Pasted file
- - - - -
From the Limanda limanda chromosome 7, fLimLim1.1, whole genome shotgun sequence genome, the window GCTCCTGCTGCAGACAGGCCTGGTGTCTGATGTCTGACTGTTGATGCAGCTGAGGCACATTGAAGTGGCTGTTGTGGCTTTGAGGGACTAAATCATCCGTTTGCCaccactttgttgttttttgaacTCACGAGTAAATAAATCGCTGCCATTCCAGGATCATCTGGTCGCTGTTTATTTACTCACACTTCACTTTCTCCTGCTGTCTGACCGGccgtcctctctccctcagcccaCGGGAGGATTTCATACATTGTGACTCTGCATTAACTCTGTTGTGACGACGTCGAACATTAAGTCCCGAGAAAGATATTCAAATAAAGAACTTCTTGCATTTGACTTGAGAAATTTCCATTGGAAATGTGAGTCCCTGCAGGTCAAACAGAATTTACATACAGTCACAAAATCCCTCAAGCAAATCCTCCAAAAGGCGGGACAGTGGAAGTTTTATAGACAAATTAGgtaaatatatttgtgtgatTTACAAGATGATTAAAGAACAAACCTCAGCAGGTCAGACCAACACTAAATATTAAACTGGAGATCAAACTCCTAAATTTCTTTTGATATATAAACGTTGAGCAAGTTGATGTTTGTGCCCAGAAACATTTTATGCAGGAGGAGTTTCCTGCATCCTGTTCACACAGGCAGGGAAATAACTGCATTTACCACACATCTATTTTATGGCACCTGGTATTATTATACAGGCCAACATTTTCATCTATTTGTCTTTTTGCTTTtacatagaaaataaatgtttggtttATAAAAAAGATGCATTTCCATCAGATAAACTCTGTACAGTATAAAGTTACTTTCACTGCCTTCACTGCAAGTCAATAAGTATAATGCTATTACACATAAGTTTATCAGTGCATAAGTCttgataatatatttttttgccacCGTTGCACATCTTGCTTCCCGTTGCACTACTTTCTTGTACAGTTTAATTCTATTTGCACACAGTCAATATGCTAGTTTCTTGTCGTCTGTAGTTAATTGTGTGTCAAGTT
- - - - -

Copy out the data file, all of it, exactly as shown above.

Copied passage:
From the Limanda limanda chromosome 7, fLimLim1.1, whole genome shotgun sequence genome, the window GCTCCTGCTGCAGACAGGCCTGGTGTCTGATGTCTGACTGTTGATGCAGCTGAGGCACATTGAAGTGGCTGTTGTGGCTTTGAGGGACTAAATCATCCGTTTGCCaccactttgttgttttttgaacTCACGAGTAAATAAATCGCTGCCATTCCAGGATCATCTGGTCGCTGTTTATTTACTCACACTTCACTTTCTCCTGCTGTCTGACCGGccgtcctctctccctcagcccaCGGGAGGATTTCATACATTGTGACTCTGCATTAACTCTGTTGTGACGACGTCGAACATTAAGTCCCGAGAAAGATATTCAAATAAAGAACTTCTTGCATTTGACTTGAGAAATTTCCATTGGAAATGTGAGTCCCTGCAGGTCAAACAGAATTTACATACAGTCACAAAATCCCTCAAGCAAATCCTCCAAAAGGCGGGACAGTGGAAGTTTTATAGACAAATTAGgtaaatatatttgtgtgatTTACAAGATGATTAAAGAACAAACCTCAGCAGGTCAGACCAACACTAAATATTAAACTGGAGATCAAACTCCTAAATTTCTTTTGATATATAAACGTTGAGCAAGTTGATGTTTGTGCCCAGAAACATTTTATGCAGGAGGAGTTTCCTGCATCCTGTTCACACAGGCAGGGAAATAACTGCATTTACCACACATCTATTTTATGGCACCTGGTATTATTATACAGGCCAACATTTTCATCTATTTGTCTTTTTGCTTTtacatagaaaataaatgtttggtttATAAAAAAGATGCATTTCCATCAGATAAACTCTGTACAGTATAAAGTTACTTTCACTGCCTTCACTGCAAGTCAATAAGTATAATGCTATTACACATAAGTTTATCAGTGCATAAGTCttgataatatatttttttgccacCGTTGCACATCTTGCTTCCCGTTGCACTACTTTCTTGTACAGTTTAATTCTATTTGCACACAGTCAATATGCTAGTTTCTTGTCGTCTGTAGTTAATTGTGTGTCAAGTT